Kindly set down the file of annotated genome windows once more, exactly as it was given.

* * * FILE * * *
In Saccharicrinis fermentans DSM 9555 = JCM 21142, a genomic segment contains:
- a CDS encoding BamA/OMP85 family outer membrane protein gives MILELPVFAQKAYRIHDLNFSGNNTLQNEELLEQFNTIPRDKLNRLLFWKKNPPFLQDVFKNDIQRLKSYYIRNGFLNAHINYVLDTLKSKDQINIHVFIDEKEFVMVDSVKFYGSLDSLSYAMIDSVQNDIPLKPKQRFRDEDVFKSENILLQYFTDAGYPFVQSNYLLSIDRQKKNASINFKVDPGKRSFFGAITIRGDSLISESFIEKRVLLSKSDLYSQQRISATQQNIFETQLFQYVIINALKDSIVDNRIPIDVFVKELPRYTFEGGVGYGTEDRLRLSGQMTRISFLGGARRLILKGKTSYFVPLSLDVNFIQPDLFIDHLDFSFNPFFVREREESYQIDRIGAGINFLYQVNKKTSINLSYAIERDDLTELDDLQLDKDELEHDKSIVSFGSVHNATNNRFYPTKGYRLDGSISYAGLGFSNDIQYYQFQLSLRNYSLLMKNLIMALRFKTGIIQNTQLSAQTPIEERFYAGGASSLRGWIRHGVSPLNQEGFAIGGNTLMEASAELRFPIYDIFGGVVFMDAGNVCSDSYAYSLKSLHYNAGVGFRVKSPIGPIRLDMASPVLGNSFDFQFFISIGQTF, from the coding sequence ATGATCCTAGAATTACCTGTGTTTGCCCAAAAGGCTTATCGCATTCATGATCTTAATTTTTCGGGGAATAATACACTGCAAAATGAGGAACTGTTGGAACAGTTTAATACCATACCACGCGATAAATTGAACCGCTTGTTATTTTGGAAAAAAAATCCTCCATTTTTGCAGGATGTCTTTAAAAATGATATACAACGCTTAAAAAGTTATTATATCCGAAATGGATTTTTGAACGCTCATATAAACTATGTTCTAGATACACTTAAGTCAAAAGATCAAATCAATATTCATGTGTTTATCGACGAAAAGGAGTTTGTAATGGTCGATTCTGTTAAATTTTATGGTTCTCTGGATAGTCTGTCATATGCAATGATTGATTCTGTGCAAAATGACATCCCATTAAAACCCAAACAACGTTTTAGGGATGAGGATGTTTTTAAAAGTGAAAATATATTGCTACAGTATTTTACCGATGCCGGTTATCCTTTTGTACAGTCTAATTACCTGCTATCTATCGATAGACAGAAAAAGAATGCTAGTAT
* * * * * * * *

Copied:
In Saccharicrinis fermentans DSM 9555 = JCM 21142, a genomic segment contains:
- a CDS encoding BamA/OMP85 family outer membrane protein gives MILELPVFAQKAYRIHDLNFSGNNTLQNEELLEQFNTIPRDKLNRLLFWKKNPPFLQDVFKNDIQRLKSYYIRNGFLNAHINYVLDTLKSKDQINIHVFIDEKEFVMVDSVKFYGSLDSLSYAMIDSVQNDIPLKPKQRFRDEDVFKSENILLQYFTDAGYPFVQSNYLLSIDRQKKNASINFKVDPGKRSFFGAITIRGDSLISESFIEKRVLLSKSDLYSQQRISATQQNIFETQLFQYVIINALKDSIVDNRIPIDVFVKELPRYTFEGGVGYGTEDRLRLSGQMTRISFLGGARRLILKGKTSYFVPLSLDVNFIQPDLFIDHLDFSFNPFFVREREESYQIDRIGAGINFLYQVNKKTSINLSYAIERDDLTELDDLQLDKDELEHDKSIVSFGSVHNATNNRFYPTKGYRLDGSISYAGLGFSNDIQYYQFQLSLRNYSLLMKNLIMALRFKTGIIQNTQLSAQTPIEERFYAGGASSLRGWIRHGVSPLNQEGFAIGGNTLMEASAELRFPIYDIFGGVVFMDAGNVCSDSYAYSLKSLHYNAGVGFRVKSPIGPIRLDMASPVLGNSFDFQFFISIGQTF, from the coding sequence ATGATCCTAGAATTACCTGTGTTTGCCCAAAAGGCTTATCGCATTCATGATCTTAATTTTTCGGGGAATAATACACTGCAAAATGAGGAACTGTTGGAACAGTTTAATACCATACCACGCGATAAATTGAACCGCTTGTTATTTTGGAAAAAAAATCCTCCATTTTTGCAGGATGTCTTTAAAAATGATATACAACGCTTAAAAAGTTATTATATCCGAAATGGATTTTTGAACGCTCATATAAACTATGTTCTAGATACACTTAAGTCAAAAGATCAAATCAATATTCATGTGTTTATCGACGAAAAGGAGTTTGTAATGGTCGATTCTGTTAAATTTTATGGTTCTCTGGATAGTCTGTCATATGCAATGATTGATTCTGTGCAAAATGACATCCCATTAAAACCCAAACAACGTTTTAGGGATGAGGATGTTTTTAAAAGTGAAAATATATTGCTACAGTATTTTACCGATGCCGGTTATCCTTTTGTACAGTCTAATTACCTGCTATCTATCGATAGACAGAAAAAGAATGCTAGTAT